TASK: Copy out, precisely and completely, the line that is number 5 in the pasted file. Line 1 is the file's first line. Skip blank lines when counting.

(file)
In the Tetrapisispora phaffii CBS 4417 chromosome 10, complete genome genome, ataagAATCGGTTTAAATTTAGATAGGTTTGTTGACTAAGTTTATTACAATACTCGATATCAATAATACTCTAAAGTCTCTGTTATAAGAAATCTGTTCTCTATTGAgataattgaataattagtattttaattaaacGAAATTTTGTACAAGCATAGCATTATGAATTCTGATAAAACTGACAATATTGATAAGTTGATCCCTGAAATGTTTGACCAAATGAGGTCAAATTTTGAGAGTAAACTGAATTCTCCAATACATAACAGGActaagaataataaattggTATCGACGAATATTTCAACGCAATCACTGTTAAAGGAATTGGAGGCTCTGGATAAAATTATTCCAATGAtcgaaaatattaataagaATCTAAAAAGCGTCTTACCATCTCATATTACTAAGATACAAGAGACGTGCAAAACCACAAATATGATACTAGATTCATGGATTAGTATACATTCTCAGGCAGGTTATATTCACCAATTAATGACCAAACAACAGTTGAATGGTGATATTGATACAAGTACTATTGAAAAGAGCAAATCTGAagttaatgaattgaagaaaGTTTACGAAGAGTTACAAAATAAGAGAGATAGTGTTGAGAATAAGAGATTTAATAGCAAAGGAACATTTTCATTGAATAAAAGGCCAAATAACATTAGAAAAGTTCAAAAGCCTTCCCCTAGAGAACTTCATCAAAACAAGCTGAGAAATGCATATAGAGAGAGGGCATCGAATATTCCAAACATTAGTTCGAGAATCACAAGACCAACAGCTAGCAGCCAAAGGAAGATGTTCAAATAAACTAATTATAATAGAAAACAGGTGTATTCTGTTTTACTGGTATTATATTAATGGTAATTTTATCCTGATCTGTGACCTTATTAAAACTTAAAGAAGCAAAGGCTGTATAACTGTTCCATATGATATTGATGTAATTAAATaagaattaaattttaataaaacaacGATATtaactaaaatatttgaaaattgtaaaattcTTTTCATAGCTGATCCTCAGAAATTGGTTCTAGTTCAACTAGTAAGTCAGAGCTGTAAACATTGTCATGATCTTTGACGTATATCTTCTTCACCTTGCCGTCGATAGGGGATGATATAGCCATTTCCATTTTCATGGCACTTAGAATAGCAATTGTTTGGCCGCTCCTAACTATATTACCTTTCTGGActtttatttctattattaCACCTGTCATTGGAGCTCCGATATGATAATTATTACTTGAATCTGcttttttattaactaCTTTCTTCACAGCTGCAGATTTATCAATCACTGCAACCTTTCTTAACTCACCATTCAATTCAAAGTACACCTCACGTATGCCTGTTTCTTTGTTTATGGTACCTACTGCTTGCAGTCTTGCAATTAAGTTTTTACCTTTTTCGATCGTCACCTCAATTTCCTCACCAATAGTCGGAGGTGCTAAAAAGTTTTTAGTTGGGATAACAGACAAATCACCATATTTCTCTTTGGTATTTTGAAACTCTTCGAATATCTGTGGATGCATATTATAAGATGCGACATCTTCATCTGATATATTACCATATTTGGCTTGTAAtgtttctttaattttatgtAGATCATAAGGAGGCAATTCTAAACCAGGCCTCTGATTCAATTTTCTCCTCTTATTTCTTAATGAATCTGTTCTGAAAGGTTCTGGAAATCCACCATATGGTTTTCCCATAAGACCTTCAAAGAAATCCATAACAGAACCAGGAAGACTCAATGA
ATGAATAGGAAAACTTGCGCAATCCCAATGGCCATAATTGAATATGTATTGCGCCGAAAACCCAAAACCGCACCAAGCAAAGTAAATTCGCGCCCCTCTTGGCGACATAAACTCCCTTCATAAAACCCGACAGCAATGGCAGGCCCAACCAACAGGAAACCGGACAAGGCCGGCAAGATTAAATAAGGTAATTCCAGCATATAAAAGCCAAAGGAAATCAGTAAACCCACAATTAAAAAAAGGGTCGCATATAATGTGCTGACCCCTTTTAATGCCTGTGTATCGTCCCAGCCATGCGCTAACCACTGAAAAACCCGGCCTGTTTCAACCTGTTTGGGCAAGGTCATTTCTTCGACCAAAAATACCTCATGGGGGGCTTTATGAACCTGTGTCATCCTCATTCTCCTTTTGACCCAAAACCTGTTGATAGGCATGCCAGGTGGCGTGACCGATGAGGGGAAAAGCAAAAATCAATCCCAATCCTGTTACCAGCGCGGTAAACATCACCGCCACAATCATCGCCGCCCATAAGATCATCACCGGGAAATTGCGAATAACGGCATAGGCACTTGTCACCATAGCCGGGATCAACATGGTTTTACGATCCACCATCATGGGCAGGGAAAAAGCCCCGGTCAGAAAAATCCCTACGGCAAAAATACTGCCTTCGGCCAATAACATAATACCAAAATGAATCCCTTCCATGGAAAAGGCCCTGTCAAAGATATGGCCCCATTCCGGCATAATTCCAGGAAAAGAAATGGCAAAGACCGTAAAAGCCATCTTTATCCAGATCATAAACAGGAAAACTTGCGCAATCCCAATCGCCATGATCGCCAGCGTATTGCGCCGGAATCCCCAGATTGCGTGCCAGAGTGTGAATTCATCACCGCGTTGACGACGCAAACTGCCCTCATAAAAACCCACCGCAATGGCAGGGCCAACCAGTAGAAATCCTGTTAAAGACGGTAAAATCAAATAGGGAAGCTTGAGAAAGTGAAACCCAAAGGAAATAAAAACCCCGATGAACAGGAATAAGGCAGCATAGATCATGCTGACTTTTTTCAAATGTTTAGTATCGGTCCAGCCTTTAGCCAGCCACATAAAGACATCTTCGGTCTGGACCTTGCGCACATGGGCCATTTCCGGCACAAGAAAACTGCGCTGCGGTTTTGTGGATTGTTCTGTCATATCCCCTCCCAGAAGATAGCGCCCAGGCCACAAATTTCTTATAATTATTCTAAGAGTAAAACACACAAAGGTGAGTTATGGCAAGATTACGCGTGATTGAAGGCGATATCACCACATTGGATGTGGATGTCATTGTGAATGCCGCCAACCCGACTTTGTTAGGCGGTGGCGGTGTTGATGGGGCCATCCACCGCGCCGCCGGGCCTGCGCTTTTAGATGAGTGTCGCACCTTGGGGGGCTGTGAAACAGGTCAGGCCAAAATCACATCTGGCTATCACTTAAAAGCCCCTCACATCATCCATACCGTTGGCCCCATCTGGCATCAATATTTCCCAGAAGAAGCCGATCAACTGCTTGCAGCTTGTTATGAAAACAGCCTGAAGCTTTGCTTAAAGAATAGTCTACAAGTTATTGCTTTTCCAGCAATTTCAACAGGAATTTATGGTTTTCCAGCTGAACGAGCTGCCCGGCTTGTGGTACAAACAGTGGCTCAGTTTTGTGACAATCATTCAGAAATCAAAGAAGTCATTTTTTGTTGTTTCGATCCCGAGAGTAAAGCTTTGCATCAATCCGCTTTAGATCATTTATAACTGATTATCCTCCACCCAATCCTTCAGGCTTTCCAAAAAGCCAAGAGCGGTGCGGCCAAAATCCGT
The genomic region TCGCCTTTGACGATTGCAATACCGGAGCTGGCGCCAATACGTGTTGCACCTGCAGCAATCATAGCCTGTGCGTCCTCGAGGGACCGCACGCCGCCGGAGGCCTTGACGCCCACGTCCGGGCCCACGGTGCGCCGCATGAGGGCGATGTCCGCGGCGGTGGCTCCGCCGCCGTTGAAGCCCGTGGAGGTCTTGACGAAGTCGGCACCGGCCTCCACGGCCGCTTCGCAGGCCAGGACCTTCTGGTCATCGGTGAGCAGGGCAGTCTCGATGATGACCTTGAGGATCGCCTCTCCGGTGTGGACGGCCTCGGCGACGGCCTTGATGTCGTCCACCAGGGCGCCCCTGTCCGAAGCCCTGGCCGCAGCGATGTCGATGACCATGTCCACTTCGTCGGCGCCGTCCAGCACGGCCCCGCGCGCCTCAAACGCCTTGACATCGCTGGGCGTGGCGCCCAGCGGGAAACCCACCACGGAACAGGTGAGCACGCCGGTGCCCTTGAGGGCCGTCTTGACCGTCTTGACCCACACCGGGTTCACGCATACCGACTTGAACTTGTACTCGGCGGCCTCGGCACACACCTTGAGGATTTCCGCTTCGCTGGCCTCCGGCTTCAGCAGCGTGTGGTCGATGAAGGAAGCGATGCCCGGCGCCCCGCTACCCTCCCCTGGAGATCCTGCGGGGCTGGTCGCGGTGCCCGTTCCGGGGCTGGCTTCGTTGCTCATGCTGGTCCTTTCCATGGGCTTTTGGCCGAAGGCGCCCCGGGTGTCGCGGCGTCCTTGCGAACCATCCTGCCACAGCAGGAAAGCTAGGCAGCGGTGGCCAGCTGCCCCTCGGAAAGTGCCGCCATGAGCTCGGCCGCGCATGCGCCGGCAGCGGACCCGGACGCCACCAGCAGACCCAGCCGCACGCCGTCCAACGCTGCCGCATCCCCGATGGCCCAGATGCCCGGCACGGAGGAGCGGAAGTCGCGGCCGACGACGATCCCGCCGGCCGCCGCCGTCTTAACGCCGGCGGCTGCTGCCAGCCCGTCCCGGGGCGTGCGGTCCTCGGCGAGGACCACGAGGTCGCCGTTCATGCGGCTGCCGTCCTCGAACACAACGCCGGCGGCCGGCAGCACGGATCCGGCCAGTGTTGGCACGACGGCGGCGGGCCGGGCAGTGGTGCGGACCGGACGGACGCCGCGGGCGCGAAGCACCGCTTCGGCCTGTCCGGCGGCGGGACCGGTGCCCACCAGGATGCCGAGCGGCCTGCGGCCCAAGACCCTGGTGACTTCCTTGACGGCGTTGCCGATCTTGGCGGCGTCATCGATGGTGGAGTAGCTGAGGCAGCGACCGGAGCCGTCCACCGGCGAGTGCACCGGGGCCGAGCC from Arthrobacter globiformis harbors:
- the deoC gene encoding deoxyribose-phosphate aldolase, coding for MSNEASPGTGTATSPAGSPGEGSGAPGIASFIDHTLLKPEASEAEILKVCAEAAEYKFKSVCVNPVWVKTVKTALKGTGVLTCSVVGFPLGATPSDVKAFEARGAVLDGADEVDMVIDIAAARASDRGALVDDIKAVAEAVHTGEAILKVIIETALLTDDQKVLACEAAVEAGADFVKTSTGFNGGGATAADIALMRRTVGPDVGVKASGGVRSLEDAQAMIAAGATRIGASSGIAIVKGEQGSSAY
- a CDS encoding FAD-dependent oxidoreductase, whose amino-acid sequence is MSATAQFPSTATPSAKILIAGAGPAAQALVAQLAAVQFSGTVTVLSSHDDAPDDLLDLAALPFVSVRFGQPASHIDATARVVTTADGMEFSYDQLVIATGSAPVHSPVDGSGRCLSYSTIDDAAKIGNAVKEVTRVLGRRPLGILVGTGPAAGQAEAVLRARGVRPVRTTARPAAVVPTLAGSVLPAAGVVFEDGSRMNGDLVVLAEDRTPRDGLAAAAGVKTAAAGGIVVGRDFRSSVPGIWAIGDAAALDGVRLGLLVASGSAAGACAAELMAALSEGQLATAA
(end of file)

- a CDS encoding FAD-dependent oxidoreductase, whose amino-acid sequence is MSATAQFPSTATPSAKILIAGAGPAAQALVAQLAAVQFSGTVTVLSSHDDAPDDLLDLAALPFVSVRFGQPASHIDATARVVTTADGMEFSYDQLVIATGSAPVHSPVDGSGRCLSYSTIDDAAKIGNAVKEVTRVLGRRPLGILVGTGPAAGQAEAVLRARGVRPVRTTARPAAVVPTLAGSVLPAAGVVFEDGSRMNGDLVVLAEDRTPRDGLAAAAGVKTAAAGGIVVGRDFRSSVPGIWAIGDAAALDGVRLGLLVASGSAAGACAAELMAALSEGQLATAA